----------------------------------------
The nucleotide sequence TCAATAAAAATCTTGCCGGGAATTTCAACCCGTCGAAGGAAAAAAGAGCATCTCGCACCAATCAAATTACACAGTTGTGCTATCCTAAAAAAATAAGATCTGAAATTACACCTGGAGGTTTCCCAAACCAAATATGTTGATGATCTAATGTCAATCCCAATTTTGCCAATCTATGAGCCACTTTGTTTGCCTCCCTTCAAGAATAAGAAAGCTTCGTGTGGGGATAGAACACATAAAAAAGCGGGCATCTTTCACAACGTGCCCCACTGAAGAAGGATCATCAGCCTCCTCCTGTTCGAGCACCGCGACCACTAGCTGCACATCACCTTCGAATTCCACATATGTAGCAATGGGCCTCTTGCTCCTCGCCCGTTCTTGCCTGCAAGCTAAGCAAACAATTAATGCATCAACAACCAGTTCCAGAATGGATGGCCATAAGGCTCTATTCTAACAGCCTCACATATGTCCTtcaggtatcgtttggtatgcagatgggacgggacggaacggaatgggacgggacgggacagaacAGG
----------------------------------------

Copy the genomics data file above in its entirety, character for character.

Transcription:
The nucleotide sequence TCAATAAAAATCTTGCCGGGAATTTCAACCCGTCGAAGGAAAAAAGAGCATCTCGCACCAATCAAATTACACAGTTGTGCTATCCTAAAAAAATAAGATCTGAAATTACACCTGGAGGTTTCCCAAACCAAATATGTTGATGATCTAATGTCAATCCCAATTTTGCCAATCTATGAGCCACTTTGTTTGCCTCCCTTCAAGAATAAGAAAGCTTCGTGTGGGGATAGAACACATAAAAAAGCGGGCATCTTTCACAACGTGCCCCACTGAAGAAGGATCATCAGCCTCCTCCTGTTCGAGCACCGCGACCACTAGCTGCACATCACCTTCGAATTCCACATATGTAGCAATGGGCCTCTTGCTCCTCGCCCGTTCTTGCCTGCAAGCTAAGCAAACAATTAATGCATCAACAACCAGTTCCAGAATGGATGGCCATAAGGCTCTATTCTAACAGCCTCACATATGTCCTtcaggtatcgtttggtatgcagatgggacgggacggaacggaatgggacgggacgggacagaacAGG